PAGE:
Category Archives: Home Security

DIY Security Mailbox

The old and busted mailbox at the front of my driveway was leaning forward, rotting, and had paint peeling off of the black, then painted gold, then black again metal. None of the wood was pressure treated. This just would not do! I also wanted to continue fortifying the house with security cameras by wiring up some Automatic License Plate Recognition cameras (ALPR).

I found a few pictures of mailboxes I liked online but couldn’t find any plans for building something other than the de facto ones seen everywhere. I started with a 4″x6″ piece of treated lumber and wrapped it with cedar, known for it’s ability to withstand the elements Indiana could throw at it.

You might ask yourself “Matt, why is the backside of the mailbox so long?” Good question! I am planning on hanging a lot of flowers off of the back to keep it visually appealing during the spring and summer months!

We received a mailbox as a wedding present, an odd gift we actually asked for. It’s large enough to fit medium-sized Amazon packages, keeping my USPS mailman from having to run the packages to the door, and boy do I like ordering things from Amazon.

After I got the cedar affixed to the frame of the mailbox using triple coated deck screws I sealed up the nooks and crannies with silicone caulk. Silicone will last longer with the wood expanding and contracting under rain, run, and snow. As I was sealing up the sides of the frame I wired up the light at the top of the mailbox. It would eventually be powered by the dawn to dusk light sensor in the light post near the center of the yard. I placed a 2 gang waterproof outlet directly under where the mailbox sits on the frame, to be used for Christmas lights or powering electrical tools when I am in that part of the yard.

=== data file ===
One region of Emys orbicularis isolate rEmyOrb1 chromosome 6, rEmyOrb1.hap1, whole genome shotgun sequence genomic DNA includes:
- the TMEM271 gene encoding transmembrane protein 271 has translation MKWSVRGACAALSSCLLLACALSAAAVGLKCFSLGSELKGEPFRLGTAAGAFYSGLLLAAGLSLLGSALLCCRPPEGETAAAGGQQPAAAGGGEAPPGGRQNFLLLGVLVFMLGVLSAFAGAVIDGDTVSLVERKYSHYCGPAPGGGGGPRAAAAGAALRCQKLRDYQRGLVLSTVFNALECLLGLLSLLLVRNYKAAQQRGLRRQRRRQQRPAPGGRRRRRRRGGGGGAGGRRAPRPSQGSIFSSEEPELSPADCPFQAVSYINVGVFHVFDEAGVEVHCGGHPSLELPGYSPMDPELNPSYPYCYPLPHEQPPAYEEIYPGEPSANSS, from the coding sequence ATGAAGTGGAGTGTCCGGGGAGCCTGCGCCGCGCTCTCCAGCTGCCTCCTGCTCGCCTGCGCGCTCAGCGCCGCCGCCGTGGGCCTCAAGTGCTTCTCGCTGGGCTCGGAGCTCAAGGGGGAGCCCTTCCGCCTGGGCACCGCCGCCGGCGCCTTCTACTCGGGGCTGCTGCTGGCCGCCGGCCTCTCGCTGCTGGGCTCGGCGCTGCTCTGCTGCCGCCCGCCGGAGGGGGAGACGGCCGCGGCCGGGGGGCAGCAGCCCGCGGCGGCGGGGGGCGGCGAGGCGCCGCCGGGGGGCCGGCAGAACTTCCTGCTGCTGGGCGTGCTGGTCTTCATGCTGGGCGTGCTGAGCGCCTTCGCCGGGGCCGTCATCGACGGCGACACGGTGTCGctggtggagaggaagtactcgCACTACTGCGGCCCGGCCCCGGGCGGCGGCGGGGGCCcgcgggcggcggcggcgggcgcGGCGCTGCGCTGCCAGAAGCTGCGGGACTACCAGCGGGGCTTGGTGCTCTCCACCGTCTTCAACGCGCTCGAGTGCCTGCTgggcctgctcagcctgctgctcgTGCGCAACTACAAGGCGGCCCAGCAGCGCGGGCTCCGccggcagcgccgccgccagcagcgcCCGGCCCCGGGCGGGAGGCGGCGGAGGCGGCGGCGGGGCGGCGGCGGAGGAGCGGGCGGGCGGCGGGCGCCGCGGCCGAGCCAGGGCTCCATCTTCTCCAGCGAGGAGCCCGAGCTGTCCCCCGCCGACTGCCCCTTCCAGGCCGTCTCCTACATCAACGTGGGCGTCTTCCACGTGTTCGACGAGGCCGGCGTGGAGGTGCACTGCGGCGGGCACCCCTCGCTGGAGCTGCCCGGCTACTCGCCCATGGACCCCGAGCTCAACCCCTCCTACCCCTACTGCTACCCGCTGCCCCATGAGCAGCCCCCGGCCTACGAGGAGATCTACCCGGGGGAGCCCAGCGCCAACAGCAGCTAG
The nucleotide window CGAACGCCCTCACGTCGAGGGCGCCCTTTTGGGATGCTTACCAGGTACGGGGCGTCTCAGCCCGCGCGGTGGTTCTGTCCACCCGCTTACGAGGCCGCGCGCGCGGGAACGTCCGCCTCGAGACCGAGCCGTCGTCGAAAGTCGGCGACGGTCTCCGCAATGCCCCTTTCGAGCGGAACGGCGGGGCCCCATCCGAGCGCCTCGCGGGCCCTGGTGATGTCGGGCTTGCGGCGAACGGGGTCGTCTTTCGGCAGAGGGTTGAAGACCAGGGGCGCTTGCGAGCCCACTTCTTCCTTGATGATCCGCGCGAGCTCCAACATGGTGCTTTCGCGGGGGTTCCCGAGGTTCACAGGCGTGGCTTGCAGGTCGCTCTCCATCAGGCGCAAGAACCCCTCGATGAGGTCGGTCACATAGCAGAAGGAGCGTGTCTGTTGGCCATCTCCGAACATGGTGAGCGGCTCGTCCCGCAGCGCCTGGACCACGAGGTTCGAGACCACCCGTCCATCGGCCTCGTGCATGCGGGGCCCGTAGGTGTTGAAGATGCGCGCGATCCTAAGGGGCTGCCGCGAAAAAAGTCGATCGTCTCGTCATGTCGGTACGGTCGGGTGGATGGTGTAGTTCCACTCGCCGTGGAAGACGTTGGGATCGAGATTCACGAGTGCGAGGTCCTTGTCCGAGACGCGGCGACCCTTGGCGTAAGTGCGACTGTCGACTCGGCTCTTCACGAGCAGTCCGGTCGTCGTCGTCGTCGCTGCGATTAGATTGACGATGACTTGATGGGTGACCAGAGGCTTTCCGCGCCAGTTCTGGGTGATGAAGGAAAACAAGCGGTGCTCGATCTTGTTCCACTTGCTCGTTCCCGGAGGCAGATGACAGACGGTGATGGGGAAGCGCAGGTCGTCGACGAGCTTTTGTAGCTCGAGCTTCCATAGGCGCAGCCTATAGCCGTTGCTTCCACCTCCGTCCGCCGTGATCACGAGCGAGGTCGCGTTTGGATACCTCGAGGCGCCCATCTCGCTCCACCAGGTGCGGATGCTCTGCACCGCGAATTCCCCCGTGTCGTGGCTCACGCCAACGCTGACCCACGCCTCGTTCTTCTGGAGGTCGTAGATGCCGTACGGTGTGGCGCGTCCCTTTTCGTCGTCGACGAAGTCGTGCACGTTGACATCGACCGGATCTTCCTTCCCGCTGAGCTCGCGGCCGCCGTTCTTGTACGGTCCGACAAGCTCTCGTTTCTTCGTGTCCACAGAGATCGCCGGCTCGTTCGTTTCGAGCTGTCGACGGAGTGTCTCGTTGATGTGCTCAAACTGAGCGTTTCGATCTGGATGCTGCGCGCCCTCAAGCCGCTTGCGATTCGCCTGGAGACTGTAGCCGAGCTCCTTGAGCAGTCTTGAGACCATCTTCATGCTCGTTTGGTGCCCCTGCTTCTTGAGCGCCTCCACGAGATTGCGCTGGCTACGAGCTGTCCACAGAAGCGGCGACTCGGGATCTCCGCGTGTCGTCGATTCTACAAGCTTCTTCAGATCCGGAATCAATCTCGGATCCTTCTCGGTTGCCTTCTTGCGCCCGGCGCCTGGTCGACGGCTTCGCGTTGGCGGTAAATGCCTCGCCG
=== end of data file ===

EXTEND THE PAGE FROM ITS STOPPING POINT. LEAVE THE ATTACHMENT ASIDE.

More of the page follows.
After two primer coats and two top coats the mailbox was ready to go outside. Unfortunately it was still January, way too cold for pouring concrete. As pictured, you can see the conduit I would use to run the 110v line and the network cables for the security cameras. I left the middle portion of the frame uncovered by cedar, to allow the cameras to be mounted directly to it. I hoped it would create a more professional final look.

In February there was a weekend where the weather cooperated with me. I dug out the old busted mailbox (which cracked in half when I was removing it), dug down another foot, and planted the new hotness in the hole. I wanted to go 3 feet into the ground, but the gas line actually went directly under the mailbox. Remember to call before you dig, especially in an easement where utilities are run. I used two bags of concrete to fix the mailbox in place. I accidentally used too much water mixing it in the hole and had to wait a while for it to cure.

On the backside of the mailbox I installed a simple weatherproof box to house the wire termination coming from the house, as well as a network patch panel to connect the cameras to. In it is also another 1 gang outlet (it came with the box, so why not use it?) that would be powered by the dawn-to-dusk sensor. The Hikvision Hikvision DS-2CD2T42WD-I5 camera was just laying on the box. It was too large to fit on the front and get the angle needed to see plates.

On the front side the cameras were mounted directly to the frame of the mailbox. I was still experimenting with different camera styles, IR illuminators, and focal lengths for gathering license plate numbers. Until I was finished I wasn’t worried about painting this section. The wires for everything ran through the center of the mailbox to the backside of the weatherproof box. Keeping all of the terminations and connectors in the box away from the weather would make them last longer. I ran two different holes 4″ apart, one for network wires, the other for high and low voltage. The cameras are powered via PoE, a most wonderful invention that meant each camera didn’t need a separate power supply at the mailbox.